The open book management report cover letter

Sep 15, 2008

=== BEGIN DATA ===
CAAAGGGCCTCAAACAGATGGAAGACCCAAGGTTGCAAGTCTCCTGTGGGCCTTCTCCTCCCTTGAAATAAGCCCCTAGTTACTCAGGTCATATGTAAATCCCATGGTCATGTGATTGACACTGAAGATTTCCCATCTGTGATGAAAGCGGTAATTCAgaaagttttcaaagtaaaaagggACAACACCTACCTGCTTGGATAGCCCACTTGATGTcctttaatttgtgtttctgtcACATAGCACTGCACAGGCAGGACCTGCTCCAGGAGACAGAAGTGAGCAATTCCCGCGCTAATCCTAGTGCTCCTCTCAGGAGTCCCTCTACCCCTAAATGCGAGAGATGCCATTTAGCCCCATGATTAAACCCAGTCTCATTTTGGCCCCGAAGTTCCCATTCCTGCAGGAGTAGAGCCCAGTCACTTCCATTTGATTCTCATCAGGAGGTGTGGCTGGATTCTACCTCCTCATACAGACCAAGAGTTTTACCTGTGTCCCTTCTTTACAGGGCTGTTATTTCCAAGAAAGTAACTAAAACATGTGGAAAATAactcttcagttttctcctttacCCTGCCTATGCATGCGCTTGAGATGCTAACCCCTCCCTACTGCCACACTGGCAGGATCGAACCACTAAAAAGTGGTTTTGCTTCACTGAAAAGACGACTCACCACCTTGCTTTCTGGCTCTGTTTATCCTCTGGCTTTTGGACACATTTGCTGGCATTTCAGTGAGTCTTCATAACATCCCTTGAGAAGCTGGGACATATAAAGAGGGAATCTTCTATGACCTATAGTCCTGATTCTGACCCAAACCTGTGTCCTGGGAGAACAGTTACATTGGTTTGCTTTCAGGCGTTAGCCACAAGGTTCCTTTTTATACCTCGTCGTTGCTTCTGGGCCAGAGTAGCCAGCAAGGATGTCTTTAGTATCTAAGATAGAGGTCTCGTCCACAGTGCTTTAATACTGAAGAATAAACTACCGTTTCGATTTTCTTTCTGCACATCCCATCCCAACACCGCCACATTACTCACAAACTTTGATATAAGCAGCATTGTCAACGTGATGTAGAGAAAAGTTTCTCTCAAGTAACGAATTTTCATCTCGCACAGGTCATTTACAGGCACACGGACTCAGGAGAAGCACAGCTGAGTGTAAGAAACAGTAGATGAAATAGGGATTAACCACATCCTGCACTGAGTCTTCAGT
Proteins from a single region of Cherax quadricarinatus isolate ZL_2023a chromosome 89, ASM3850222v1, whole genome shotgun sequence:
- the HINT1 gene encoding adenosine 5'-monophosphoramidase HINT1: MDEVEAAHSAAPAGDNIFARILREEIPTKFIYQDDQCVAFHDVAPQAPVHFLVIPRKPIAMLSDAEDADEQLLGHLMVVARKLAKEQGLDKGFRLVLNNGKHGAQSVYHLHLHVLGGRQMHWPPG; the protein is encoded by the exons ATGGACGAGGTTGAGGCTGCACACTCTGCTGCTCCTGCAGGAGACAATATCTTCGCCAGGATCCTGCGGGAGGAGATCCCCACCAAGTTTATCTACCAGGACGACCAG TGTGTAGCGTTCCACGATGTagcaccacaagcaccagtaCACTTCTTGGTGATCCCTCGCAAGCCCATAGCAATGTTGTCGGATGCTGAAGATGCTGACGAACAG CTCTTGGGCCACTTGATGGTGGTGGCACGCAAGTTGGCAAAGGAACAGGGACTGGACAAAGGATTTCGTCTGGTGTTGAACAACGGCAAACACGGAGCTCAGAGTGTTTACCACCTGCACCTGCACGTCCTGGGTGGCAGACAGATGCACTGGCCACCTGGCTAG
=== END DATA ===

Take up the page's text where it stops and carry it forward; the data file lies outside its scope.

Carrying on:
I cannot recall any recent editorial in The Zweig Letter that drew the amount of inquiries my piece on open book management did (Issue 774, August 11, 2008). Because there is so much interest in the subject, it seemed to make sense to devote a little more space to it. One aspect of open book management I have never written anything about is the cover letter that should accompany the open book management report that goes out to every employee. There’s a lot to this letter and writing a good one takes a lot of thought. Here are my suggestions for how to write an open book management report cover letter that really works: It should come from the CEO, managing partner, or president— whomever the top person is in the management hierarchy. This is so important. It cannot be from “one of the principals” or the CFO and be nearly as effective as it would be coming from the top person in charge. Only the top person can really put the word out on what all the numbers mean to the employees of the firm. It needs to be brief but not too brief. The ideal length should be about a page long. It has to be long enough to provide a summary of what’s in the report along with a proper interpretation of what it all means. Whenever I see these reports the first thing— and sometimes the only thing— I read is the cover letter. Only if I need more detail will I go to the report itself. It needs to be realistic. If you are the leader of an A/E or environmental firm, one of the best ways to destroy your personal credibility is to lay out an expectation or goal that is unattainable. If this unrealistic expectation is communicated and reinforced through the cover letter on the open book report it will demoralize the staff. It needs to be optimistic. The open book management report should be a motivator. If the news is good, that will reinforce that the firm is on the right track. The cover letter should reinforce this fact. If the news is not good, it should also be a motivator. The results point to a need to do something different. The cover letter should spell out exactly what that “different” behavior needs to be. It needs to explain how some specific individuals are contributing or can contribute to the success of the enterprise. The open book report cover letter is a great place to say thanks and point out some specific people. It’s also a good place to explain how people in a particular position can contribute to the success of the enterprise or help solve a current problem. For example, what project managers can do to help solve a growing accounts receivable problem. I’ve said it before and I believe it today. A well-done open book management report, ALONG with a really great cover letter, is one of the most important management tools you’ve got at your disposal. I have never once seen a company embrace this idea and then change its mind later about its worth. Originally published 9/15/2008

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